Results 1 to 6 of 6

Thread: Another Humidity puzzler - what are my options

  1. #1
    Join Date
    Aug 2020
    Posts
    3
    Post Likes

    Another Humidity puzzler - what are my options

    Hello all,

    So Ive been reading HT threads for a while but never took the time to post. Finally decided to take the plunge. I've been having issues with humidity in a house we bought almost two years ago. We had two new full Trane systems (S8X2/XL14i) installed last winter due to the old systems being end of life. Ill post all the details below, but basically I'm here because I honestly can not find good help from the contractors in my area. My installer is basically too busy to pay attention to us now that the systems are installed, and I've tried to get appointments setup with at least 3 air quality contractors in the area but none ever reply to my inquiry. Its summer here so I guess everyone is just too busy. While I am a DIYer for HVAC, my profession does lend itself to me being able to read and understand psychometrics and other physics related concepts fairly well.

    My questions are:
    1) Do my units appear to be running efficiently/ setup properly?
    2) Should I bother with duct sealing and all the other potential methods to control humidity, or just go ahead and install a central de-humidifier and humidifier on my lower level system. I want to keep the house in the magic 40% to 60% RH range @~72 temp. In summer, ive seen as high as 71% RH, and as low as 29% in the winter. The second floor always is more comfortable than the lower.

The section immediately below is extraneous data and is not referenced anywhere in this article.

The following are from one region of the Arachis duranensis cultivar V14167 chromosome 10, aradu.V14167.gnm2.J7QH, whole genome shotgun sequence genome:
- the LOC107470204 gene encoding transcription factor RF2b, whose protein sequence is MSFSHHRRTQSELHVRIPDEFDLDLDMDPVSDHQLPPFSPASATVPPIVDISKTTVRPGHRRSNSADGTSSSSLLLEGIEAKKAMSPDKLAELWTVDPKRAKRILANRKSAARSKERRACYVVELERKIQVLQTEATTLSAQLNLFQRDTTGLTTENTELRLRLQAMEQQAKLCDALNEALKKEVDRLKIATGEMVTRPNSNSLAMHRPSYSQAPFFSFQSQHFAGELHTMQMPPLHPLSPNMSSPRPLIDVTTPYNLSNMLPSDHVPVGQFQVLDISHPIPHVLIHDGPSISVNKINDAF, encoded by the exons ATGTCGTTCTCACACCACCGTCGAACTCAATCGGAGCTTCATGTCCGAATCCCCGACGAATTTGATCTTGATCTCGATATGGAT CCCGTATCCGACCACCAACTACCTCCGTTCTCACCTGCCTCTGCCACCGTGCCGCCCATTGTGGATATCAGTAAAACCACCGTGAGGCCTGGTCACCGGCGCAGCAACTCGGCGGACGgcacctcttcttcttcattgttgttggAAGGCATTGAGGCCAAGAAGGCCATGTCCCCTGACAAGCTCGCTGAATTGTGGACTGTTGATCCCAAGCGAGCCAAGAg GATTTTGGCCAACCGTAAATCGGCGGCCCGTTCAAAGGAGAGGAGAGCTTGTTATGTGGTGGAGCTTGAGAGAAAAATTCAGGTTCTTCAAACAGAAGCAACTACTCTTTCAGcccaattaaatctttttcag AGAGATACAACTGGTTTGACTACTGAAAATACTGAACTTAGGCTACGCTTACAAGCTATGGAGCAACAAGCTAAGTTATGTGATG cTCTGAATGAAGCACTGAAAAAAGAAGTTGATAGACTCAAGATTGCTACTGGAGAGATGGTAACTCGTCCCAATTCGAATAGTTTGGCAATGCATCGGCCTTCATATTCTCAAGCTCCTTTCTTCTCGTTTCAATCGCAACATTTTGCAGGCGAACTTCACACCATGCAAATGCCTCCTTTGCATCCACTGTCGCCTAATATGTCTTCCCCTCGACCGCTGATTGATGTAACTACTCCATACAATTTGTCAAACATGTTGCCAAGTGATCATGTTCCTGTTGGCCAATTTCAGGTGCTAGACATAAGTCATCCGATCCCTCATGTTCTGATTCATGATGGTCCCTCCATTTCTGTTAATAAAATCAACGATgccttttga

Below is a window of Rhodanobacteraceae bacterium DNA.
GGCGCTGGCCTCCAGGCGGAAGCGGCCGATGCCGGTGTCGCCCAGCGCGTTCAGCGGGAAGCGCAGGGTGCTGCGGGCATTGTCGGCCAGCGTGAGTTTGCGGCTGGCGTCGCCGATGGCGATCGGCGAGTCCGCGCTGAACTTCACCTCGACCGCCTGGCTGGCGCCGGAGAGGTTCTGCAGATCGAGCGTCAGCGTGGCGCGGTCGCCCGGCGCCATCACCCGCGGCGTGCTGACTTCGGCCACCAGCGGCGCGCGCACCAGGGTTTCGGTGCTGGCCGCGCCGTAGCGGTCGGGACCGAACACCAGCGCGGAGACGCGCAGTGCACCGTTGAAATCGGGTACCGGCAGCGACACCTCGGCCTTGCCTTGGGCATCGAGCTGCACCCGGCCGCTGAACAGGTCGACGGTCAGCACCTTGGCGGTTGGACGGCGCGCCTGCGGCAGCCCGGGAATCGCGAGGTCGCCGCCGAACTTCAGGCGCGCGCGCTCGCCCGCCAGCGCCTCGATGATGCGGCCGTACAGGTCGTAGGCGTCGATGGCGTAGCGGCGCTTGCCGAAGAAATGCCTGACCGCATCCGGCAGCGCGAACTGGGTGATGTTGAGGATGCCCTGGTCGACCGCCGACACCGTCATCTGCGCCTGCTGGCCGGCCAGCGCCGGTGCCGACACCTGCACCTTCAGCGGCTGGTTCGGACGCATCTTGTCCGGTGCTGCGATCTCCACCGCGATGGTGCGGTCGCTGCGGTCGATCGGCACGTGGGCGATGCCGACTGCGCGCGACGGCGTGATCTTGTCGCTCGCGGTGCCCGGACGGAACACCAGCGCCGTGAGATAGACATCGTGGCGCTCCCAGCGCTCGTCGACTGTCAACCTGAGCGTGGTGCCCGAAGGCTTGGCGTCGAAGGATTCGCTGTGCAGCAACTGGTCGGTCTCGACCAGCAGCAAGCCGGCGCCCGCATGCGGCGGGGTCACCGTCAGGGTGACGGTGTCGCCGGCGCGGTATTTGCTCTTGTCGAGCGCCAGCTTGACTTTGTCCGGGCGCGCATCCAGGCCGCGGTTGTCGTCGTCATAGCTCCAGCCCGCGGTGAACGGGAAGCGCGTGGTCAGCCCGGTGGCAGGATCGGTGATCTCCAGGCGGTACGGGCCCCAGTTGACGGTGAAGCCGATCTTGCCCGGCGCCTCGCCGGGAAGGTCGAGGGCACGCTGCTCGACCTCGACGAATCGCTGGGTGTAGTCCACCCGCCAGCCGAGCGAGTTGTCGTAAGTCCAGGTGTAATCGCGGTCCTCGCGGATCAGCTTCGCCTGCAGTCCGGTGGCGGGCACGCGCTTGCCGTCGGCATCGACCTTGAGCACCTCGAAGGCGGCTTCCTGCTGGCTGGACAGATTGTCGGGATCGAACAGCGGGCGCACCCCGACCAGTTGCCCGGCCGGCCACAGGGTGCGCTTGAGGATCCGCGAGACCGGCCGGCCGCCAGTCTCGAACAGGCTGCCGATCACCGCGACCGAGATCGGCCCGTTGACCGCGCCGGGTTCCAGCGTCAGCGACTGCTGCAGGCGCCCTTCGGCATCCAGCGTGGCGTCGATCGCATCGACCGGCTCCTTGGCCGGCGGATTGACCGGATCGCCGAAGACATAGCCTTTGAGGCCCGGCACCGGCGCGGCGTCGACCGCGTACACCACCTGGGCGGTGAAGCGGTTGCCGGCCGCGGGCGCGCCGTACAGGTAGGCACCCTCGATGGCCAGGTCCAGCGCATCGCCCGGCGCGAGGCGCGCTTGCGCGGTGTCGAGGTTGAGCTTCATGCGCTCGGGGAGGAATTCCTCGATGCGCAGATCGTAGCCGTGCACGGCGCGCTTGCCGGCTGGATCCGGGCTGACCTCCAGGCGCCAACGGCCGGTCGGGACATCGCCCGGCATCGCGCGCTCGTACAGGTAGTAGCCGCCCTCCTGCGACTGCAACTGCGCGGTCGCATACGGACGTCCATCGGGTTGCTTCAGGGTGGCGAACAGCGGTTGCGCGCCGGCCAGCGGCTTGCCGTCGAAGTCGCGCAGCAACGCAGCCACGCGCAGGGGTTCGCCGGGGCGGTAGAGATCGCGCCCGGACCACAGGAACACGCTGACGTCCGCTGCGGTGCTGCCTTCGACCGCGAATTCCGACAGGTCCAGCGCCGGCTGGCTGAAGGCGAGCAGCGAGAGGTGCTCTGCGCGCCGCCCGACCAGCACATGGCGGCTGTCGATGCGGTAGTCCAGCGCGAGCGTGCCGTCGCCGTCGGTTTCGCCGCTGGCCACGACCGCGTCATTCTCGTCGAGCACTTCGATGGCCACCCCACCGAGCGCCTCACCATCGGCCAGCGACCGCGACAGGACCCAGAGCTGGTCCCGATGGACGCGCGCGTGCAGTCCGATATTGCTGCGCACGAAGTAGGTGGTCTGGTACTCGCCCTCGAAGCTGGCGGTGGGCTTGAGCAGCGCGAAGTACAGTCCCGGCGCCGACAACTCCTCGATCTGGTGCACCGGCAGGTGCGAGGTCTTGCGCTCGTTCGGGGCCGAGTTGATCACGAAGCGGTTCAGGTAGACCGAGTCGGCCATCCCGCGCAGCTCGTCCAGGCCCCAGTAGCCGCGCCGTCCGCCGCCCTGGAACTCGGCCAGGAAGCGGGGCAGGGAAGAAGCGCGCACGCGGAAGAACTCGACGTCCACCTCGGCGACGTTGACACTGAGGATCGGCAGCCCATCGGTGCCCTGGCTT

For example this morning the outdoor temp was 81 with an RH of 65%, with an indoor temp of 71 with RH 62%. It will creep up to around 65% before we call uncle and set the thermostat to 68% to dry the air out. The test data was from a random day I had time to take measurements.


    The House:
    Build Year: 1996 / Sqft: 3400 (2000 lower level - 4 ton, 1400 upper level - 3 ton) / Location: Suburbs outside of Memphis / L shaped layout with a bedroom over a garage and master br/bt on lower level. / Windows and door seals are past design life ($38k quoted to replace) / 2 fire places / 2-1/2 bath, 4 bedroom / Duct work doesn't look like it was done with a lot of care. / Overall a typical cheaply built mid 90's house.

    Test Data:
    Test Equipment: Psychrometer used is a UEI DTH35. Monometer is an AR1890 (If I have to buy a better one let me know). Both units run for approx 15 minutes before taking measurements.
    HVAC Equipment: Lower Level - Trane S8X2 / XL14i (4 Ton) / Upper Level - Trane S8X2/XL14i (3 Ton) / Both installed with new coils in December 2019 / No issues with sensible heating or cooling. / New filters installed for measurements.

    Outdoor Environmental Conditions: Aug 2020 - Temp 81.3 / RH 56.4 / DP 64.3 / WB 69.6 / Partly Cloudy / No Wind